Lep

I found a leprechaun!

img_8454

Hanging out with Molly Malone

Bank of Ireland

Bank of Ireland

Temple Bar

Norah and I at Temple Bar

We went back home to escape the rain and dry out our clothes.  I was completely soaked.  My feet were totally wet, and there is nothing more uncomfortable than wet shoes and socks.  After we dried off and took quick naps, we went out again.  We picked up sandwiches along the way to pub called Porterhouse where we met up with Norah’s Trinity friends for a pint.  This was an interesting pub: they make all their own beer from all over the world.  You cannot find a Guinness there.  The only downside was that the place was completely packed.  We ended up finding a small table available in the beer garden along with all the smokers.  It wasn’t too horrible and the house beer was quite good.  We went back to Norah’s friends’ apartment where we all hung out until it was time for us to go to bed.  We needed our rest; the next day was Patty’s Day!

Ready for St Pattys

Getting ready to go out!

Here is my impression of St. Patty’s Day: crowded, loud, crazy, and green.  It’s basically what you would expect for an Irish holiday where you celebrate the national saint by drinking your heart out.  My day wasn’t that over-the-top extreme, but I had quite a good time.  After we woke up and got ready in our green, Norah, Norah’s roommate, and I headed to the parade on Dame Street.  It was a beautiful day, except during the parade.  The only part it rained that day was during the parade.  Go figure.  Unfortunately, I am 5’5’’ and couldn’t see the parade.  I found out later that there were more than 500,000 attendees.  From what I did hear and see, it was pretty good.  The music was great and I heard a lot of bagpipes, and some of the tall structures in the parade were interesting.  Because none of us could see the parade, we went to the Porterhouse again for a pint.  They were giving out free pints so that was awesome.  After the parade, we went back to MacTurcaills where the Trinity College International Society was throwing a party with free food.  I met some interesting people from all over the U.S., Mexico, Norway, Italy, Australia, etc.  I was slightly taken aback when the Australian guy asked me right off the bat if I lived in a red or blue state.  I thought that was slightly inappropriate for the very first topic of conversation.  We hung out at that pub for a few hours playing fun games and having nice conversation with different people.  We tried to go meet up with some other friends at a pub called Peadar Kearney’s on Dame Street.  Worst idea ever.  The pub was so packed, we couldn’t even make it to the bar.  I was hanging out with six other American study abroad students, and there was no way we were going to make it back there.  We literally couldn’t move forward, only back out the door.  They had live music, and our friends were all the way in the back.  Our group went out for pizza and burgers and came back to the apartment to watch…Mulan!  Yes, imagine 10 university students watching Mulan on St. Patty’s Day.  Yes, it was pretty ridiculous and a lot of fun.  The Mulan watching crew consisted of a mix of American and Irish students.  It was great when everyone was singing along to the songs, especially “I’ll Make a Man Out of You.”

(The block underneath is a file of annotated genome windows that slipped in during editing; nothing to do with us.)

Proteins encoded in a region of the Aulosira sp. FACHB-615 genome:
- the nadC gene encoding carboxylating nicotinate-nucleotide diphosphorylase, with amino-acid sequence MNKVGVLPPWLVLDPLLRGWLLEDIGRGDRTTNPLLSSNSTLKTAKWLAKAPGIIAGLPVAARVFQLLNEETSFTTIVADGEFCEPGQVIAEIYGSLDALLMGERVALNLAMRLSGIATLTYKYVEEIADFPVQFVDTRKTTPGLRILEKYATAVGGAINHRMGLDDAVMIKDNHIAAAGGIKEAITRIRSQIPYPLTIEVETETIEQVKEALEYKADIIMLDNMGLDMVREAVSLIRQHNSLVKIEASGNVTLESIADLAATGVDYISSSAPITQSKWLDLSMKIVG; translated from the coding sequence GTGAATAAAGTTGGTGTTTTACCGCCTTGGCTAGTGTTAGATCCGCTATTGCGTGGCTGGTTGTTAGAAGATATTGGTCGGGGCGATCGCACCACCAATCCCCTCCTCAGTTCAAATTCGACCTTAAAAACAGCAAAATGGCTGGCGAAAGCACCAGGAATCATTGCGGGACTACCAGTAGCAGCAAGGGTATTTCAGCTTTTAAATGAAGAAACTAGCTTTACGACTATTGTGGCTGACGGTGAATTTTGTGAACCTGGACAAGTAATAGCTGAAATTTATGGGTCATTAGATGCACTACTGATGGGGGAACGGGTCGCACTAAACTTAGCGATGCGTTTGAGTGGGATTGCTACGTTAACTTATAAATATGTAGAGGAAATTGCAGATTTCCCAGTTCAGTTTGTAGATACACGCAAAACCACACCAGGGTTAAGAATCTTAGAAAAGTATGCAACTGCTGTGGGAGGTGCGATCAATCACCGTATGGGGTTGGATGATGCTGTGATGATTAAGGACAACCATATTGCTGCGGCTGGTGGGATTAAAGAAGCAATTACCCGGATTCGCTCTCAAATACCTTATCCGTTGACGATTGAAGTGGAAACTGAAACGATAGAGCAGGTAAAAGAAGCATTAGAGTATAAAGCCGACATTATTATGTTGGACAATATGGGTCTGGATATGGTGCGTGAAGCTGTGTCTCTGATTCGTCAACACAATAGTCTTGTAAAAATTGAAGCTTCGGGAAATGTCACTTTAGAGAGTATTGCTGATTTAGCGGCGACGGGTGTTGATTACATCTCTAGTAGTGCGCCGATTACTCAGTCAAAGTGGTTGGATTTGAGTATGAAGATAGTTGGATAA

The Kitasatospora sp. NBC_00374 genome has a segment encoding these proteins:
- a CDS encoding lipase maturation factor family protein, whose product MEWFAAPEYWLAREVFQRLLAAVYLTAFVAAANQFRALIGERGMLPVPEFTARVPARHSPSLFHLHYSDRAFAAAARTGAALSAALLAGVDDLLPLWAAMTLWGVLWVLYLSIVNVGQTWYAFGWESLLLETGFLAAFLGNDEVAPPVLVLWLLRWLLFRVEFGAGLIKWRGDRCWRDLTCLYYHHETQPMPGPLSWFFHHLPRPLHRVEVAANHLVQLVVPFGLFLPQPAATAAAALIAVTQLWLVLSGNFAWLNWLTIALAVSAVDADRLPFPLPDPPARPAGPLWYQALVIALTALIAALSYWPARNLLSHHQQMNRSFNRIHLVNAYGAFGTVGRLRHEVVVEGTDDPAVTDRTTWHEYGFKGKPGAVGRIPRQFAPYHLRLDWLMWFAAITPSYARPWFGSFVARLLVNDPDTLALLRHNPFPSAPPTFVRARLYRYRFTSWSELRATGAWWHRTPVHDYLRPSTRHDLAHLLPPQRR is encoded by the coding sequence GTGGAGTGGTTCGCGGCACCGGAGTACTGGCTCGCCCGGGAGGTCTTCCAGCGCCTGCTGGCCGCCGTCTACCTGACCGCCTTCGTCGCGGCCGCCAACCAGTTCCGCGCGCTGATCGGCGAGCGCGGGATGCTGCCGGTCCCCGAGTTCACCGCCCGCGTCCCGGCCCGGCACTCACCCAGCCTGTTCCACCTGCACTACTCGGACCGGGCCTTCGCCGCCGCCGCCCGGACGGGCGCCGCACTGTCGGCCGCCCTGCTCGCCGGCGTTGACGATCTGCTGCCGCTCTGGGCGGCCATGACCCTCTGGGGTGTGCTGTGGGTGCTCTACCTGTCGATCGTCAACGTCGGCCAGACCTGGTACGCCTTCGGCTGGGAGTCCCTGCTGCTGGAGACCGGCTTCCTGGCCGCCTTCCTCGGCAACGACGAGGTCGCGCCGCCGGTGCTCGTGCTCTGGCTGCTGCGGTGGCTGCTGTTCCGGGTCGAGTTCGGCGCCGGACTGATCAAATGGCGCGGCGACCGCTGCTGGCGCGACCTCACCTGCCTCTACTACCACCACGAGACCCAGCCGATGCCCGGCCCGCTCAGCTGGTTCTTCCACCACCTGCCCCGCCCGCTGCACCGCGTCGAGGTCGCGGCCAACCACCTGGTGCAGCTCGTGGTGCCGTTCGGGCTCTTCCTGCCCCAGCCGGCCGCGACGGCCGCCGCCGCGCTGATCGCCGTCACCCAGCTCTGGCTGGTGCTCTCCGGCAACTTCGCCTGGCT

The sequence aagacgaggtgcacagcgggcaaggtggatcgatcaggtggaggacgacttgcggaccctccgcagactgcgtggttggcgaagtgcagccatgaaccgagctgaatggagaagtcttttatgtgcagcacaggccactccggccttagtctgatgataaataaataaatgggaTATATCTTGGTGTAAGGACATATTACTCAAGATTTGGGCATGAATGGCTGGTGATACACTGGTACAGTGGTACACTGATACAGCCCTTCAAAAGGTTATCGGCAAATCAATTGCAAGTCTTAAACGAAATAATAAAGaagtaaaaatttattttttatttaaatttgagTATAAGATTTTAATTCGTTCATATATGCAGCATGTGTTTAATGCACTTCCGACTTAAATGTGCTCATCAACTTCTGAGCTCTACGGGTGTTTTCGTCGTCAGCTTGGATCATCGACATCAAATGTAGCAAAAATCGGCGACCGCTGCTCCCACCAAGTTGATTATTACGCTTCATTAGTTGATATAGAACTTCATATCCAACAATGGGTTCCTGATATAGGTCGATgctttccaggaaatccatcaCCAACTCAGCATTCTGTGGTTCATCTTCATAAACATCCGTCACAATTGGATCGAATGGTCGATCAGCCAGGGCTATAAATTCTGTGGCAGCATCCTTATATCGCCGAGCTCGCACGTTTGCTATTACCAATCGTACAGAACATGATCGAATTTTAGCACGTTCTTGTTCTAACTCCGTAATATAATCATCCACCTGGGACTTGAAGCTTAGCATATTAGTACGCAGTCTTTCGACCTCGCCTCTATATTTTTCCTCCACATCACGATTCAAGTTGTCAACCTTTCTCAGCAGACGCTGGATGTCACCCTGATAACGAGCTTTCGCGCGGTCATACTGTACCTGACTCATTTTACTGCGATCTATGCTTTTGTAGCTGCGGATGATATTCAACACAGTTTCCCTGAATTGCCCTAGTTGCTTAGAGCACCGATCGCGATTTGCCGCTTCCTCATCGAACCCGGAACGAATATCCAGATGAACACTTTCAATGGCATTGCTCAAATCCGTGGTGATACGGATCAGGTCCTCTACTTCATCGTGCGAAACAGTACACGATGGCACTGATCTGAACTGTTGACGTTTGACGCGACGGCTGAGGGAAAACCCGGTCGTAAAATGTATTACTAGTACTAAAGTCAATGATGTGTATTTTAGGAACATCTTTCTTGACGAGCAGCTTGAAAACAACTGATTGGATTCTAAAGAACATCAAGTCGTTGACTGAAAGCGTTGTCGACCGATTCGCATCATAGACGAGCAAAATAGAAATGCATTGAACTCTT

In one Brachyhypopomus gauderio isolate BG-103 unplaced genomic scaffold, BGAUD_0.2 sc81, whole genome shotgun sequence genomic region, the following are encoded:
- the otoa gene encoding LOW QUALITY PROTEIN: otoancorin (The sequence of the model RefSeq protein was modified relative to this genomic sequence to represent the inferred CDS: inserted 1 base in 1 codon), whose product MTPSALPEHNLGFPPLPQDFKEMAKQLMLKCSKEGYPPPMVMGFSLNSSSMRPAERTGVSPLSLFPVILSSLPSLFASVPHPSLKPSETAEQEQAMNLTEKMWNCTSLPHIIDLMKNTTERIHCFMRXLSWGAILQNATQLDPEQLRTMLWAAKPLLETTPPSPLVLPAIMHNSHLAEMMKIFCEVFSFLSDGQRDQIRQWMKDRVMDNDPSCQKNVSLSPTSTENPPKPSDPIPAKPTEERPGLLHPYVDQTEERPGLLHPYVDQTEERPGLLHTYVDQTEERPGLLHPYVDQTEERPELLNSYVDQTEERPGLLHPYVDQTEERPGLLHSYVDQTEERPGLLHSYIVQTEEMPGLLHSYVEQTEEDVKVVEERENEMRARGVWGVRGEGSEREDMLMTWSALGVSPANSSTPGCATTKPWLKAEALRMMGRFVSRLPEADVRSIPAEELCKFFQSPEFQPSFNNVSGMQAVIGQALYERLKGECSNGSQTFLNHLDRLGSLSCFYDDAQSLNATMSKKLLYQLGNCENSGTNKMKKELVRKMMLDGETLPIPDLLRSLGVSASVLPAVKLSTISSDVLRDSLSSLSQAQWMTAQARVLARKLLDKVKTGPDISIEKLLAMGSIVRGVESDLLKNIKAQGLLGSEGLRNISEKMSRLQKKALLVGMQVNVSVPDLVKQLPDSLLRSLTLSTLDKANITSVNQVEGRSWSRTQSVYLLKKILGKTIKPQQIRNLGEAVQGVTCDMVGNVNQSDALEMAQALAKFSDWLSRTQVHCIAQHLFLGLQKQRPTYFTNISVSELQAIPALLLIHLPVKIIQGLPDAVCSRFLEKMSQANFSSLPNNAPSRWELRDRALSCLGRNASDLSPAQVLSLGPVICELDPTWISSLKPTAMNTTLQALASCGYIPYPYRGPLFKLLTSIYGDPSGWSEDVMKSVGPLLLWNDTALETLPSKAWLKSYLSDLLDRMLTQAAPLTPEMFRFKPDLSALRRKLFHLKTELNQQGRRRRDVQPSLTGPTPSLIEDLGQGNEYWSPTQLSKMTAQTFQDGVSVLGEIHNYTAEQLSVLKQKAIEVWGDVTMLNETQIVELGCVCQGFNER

parade

At the parade.  Like my view?

decorations

Decorations

at macturcaills

At MacTurcaills with a Guinness

waiting for pizza

Waiting for the pizza

Some of the Americans in our group had to go back to Limerick, so Norah and I were on our own for the rest of the night.  We went back to Peadar Kearney’s again hoping we could get in this time.  Our friends stayed there the entire day, but of course, it was still packed with people.  They actually had security blocking off sections of the pub because it was still so crowded.  We headed back to MacTurcaills for a while and were surprised to see many people still there from the party 7 hours earlier.  After some time there, we went back home.  Despite not seeing much of the parade, my Dublin St. Patty’s experience was a blast.  Dublin itself was a madhouse, and no matter what nationality you were, everyone was Irish that day.  My next journey: Mardi Gras in New Orleans (though that might be a few years down the road).

The day after St. Patty’s was gorgeous!  Blue skies, sun, and warmth.  This was the perfect day to do some sightseeing.  We walked around Dublin’s main park, St. Stephen’s Green.  The grass was very green and the flowers were an extraordinary color.  It had a cute footbridge and lovely fountains.  It was extremely lively, especially the day after St. Patty’s.  We walked out to Grafton Street where a lot of the main shopping is.  Flowers and buskers crowded the streets, but we were more interested in the gelatos we just got.  I had pistachio gelato which was absolutely amazing.  After gelatos, we went to Norah’s school, Trinity College.  It’s the highest ranked and oldest university in Ireland.  The buildings were absolutely beautiful, but campus was filled with tourists.  Trinity holds the Book of Kells, which I had the pleasure to see.  The Book of Kells is a Gospel book in Latin circa 800.  I don’t know much about it, but it was very cool.  This was a part of the old library which had many old texts out on display.  Unfortunately I wasn’t able to take pictures of either place, but the library was definitely my favorite part.  After visiting Trinity, we went to St. Patrick’s Cathedral.  I didn’t go in, but there were plants, flowers, and trees everywhere, including a massive fountain.  The rest of the day we just hung out, and at night we were finally able to get into Peadar Kearney’s.  There was a live musician singing Irish pub songs and people of all ages.  There was a large group of mid-twenties Swedes that took up most of the dance floor.  Personally, they were the best entertainment.  After a pint, we met up with some friends at Temple Bar.  I couldn’t find one Irish person in that place.  The drinks are outrageously expensive because tourists don’t know any better; it’s such a tourist pub, though it didn’t start out that way.  The live music was good, but a large group of French people started chanting and singing French tunes over the live guitarist and bassist.  I was extremely peeved by this, and we left the bar soon after.

park walkway

At St. Stephen’s Green